An essay on Wilhelm von Humboldt and the shaking palsy: first comprehensive description of Parkinson's disease by a patient
Horowski, R.; Horowski, L.; Vogel, S.; Poewe, W.; Kielhorn, F.W.; von Humboldt, W.
Neurology 45(3 Pt 1): 565-568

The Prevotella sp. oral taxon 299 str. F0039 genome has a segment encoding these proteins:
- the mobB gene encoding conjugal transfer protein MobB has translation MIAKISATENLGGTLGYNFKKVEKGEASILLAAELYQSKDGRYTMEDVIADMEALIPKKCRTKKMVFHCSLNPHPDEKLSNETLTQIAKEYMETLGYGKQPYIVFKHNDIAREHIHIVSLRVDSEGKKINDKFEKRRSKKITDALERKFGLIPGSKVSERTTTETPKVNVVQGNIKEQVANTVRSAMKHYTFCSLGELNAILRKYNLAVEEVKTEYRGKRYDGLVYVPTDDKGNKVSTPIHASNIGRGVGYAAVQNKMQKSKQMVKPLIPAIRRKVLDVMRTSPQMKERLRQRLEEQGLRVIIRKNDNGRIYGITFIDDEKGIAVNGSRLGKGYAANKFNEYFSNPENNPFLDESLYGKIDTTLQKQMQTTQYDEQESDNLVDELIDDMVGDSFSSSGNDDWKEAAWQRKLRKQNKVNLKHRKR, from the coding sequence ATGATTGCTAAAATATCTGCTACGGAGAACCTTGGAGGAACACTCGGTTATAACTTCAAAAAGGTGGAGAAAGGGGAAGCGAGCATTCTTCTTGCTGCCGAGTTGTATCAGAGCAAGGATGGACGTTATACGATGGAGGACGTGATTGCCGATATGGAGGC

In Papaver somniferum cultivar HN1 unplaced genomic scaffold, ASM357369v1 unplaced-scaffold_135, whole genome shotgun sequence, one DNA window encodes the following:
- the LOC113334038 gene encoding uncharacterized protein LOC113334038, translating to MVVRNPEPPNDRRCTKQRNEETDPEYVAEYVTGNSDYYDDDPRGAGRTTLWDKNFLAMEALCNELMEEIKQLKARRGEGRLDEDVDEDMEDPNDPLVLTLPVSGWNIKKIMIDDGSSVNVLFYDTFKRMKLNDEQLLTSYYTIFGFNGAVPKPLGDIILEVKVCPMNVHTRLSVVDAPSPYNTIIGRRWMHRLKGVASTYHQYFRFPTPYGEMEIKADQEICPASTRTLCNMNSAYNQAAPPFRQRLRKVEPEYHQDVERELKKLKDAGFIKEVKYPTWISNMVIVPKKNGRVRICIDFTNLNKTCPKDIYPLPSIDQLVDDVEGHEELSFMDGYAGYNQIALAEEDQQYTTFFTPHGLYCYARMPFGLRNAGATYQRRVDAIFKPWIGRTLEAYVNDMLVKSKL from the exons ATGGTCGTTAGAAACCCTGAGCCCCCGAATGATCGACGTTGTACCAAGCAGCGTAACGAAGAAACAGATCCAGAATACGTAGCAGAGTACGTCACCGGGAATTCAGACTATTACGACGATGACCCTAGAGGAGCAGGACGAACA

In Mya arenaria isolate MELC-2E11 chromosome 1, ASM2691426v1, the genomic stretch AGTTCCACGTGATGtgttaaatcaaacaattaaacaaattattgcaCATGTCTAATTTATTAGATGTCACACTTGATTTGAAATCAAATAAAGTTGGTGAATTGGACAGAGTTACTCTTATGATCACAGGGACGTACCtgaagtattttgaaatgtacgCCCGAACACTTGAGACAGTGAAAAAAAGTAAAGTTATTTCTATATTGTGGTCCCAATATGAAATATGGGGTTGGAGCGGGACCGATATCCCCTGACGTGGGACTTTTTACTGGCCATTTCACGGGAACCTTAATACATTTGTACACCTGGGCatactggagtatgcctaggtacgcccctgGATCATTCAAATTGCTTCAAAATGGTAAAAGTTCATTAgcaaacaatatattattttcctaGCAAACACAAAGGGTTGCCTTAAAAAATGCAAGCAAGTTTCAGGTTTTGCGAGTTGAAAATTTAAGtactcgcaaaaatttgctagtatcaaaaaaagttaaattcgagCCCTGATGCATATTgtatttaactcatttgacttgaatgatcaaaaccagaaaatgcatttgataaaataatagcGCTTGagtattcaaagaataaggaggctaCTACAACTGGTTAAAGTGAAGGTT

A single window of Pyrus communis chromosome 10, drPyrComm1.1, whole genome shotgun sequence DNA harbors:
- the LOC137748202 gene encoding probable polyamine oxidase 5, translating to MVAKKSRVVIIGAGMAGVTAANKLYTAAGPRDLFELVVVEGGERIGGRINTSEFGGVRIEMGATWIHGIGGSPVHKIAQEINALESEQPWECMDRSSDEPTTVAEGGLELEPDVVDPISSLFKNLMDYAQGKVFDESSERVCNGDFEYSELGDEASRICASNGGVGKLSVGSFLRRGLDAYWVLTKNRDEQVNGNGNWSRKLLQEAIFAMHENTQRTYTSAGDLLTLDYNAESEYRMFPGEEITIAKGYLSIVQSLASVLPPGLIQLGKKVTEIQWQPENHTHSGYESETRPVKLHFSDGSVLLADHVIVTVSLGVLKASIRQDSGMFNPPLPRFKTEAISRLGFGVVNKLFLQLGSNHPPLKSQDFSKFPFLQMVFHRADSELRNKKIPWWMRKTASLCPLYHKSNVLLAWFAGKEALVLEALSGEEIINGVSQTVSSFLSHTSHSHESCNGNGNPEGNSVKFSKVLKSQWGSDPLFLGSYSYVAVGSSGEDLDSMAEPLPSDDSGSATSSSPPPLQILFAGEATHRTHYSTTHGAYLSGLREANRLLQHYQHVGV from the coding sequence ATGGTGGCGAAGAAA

James Parkinson first described what is now known as Parkinson's disease in his essay in 1817 on the shaking palsy, but the disease became well-known to neurologists only in the second half of the 19th century. In his letters from 1828 until his death in 1835, Wilhelm von Humboldt, a well-known German academic reformer, humanist scholar, and statesman, precisely described the manifestations of this disease. These included resting tremor and especially problems in writing, called by him "a special clumsiness" that he attributed to a disturbance in executing rapid complex movements. In addition to lucidly describing akinesia, he was also the first to describe micrographia. He furthermore noticed his typical parkinsonian posture and, in all probability, his rigidity as "internal tremor not visible by others which causes a distortion of the continuity of my movements." He insisted, however, that he was suffering not from a disease but just from accelerated aging related to the death of his wife. His description of the disease is more complete than the observations and definition by James Parkinson; his attitude toward his disease illustrates why it was not readily accepted as a disease in itself but might have been considered an extreme variant of aging instead.